SAS eyeing stake in Estonian Air

  • 2003-06-21
  • Baltic News Service

Several aviation sources claim that talks between SAS, the Scandinavian carrier, with Maersk Air over the acquisition of the latter's stake in Estonian Air have reached the final stretch and the agreement could be concluded before the end of June.
Chairman of the Supervisory Council of Estonian Air Olev Schults told the business daily Aripaev that he coulodnot comment on matters related to Maersk Air, but "the likelihood of changes in Estonian Air's ownership is bigger than that of no changes taking place in the near future."
Schults said it was possible that if the circle of owners of Estonian Air changed the investment company Cresco he manages would sell its 17 percent holding.
Speaking for SAS, Ulf Thorne said the Scandinavian carrier was interested in increasing its presence in Estonia.
But this can be done in two ways, explained Thorne: by either developing a business of its own or acquiring a stake in a local aviation company.
At the moment no agreements with Maersk Air have been concluded, he said.
Spokesman for Maersk Air Per Brinch said he had learned through the press about several companies eager to acquire Maersk's holding in the Estonian carrier but denied that concrete talks were in progress.
In April it was reported that Finnair was interested in acquiring Maersk's 49 percent stake in Estonian Air, which was first reported up for sale in early April.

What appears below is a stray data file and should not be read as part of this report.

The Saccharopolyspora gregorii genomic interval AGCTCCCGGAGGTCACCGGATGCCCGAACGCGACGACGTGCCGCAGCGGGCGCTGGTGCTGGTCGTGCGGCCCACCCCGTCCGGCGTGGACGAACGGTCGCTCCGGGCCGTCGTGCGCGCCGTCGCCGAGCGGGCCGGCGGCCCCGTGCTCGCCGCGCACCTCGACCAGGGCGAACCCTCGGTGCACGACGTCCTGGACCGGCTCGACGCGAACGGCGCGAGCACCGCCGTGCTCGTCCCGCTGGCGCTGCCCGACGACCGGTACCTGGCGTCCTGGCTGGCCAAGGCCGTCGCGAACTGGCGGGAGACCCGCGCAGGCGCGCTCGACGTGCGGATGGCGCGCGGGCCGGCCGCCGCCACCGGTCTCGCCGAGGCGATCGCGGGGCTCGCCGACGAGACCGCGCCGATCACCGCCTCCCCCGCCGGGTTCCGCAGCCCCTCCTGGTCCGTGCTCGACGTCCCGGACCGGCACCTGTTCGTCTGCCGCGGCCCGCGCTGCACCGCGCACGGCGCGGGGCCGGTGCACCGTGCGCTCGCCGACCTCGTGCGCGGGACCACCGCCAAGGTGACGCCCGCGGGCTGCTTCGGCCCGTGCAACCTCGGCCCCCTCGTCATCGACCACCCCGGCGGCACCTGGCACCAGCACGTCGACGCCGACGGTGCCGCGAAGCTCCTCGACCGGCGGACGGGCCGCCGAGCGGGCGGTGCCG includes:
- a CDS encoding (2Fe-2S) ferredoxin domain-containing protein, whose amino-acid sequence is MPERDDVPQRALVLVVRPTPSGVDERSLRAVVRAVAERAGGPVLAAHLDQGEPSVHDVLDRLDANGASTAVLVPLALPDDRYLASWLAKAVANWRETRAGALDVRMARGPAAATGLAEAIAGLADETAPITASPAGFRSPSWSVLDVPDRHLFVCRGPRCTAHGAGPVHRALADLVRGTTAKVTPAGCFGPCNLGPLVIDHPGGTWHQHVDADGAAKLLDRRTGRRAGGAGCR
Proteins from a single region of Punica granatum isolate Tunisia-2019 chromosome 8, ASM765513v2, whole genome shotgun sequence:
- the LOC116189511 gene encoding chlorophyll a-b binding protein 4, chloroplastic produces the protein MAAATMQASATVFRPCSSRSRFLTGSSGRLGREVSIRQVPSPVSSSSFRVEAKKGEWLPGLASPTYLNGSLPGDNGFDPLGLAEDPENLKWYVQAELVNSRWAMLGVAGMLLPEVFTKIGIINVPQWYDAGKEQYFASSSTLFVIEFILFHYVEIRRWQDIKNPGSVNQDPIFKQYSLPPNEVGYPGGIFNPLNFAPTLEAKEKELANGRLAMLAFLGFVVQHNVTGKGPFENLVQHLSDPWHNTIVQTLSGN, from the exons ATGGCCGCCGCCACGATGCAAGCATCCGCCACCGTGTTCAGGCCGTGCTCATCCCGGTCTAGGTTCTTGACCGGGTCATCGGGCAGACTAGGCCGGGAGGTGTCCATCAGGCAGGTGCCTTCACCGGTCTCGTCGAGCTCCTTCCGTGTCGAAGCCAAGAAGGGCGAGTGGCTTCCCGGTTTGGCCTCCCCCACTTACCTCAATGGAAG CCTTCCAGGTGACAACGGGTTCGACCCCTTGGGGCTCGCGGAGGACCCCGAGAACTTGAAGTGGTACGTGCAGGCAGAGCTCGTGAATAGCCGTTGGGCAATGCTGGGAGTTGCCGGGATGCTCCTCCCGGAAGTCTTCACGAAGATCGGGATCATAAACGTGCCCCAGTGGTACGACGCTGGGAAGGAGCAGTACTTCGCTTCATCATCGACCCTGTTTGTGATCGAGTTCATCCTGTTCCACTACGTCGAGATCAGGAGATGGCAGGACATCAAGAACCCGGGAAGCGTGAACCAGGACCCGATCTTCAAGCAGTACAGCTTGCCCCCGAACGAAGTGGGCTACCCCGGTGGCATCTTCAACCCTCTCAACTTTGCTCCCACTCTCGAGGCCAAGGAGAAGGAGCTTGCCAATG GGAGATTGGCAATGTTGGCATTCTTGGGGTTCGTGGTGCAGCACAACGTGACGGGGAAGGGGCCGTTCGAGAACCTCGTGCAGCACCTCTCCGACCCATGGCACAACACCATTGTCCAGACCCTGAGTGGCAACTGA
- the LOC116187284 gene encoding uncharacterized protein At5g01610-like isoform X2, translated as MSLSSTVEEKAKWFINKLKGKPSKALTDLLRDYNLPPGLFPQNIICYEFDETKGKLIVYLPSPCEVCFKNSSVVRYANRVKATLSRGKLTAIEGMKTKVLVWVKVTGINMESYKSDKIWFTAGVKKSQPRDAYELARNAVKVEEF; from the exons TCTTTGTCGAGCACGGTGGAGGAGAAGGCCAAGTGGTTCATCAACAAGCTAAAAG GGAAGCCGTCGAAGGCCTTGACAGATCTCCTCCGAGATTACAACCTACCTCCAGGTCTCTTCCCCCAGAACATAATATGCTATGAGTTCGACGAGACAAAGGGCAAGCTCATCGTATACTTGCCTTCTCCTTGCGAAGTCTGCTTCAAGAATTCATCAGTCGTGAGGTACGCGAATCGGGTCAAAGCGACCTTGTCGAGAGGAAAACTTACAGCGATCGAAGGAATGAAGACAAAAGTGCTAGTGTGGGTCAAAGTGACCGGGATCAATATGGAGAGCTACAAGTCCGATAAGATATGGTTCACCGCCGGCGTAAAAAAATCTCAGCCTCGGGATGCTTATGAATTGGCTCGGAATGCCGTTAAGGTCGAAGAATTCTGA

Maersk by law is not allowed to sell its stake without the government's permission.
Estonian Air ended last year with 39.2 million kroons (2.5 million euros) in profit on sales of 838 million kroons, the biggest in the firm's history.
The company made a profit also in 2001 after years of loss-making.
Also, passenger traffic is on the rise. Over the first four months of the year, almost 100,000 passenger flew Estonian Air's regular flights, 21 percent more than the previous year.
The average load rate on the airline's flights was 54 percent, according to Erki Urva, company president, who said last month that the war in Iraq and the SARS scare had had no effect on passenger demand.
Other than Maersk, the owners of Estonian Air include the government, with 34 percent, and Balti Cresco Investeerimisgrupp (Baltic Cresco Investment Group) with 17 percent.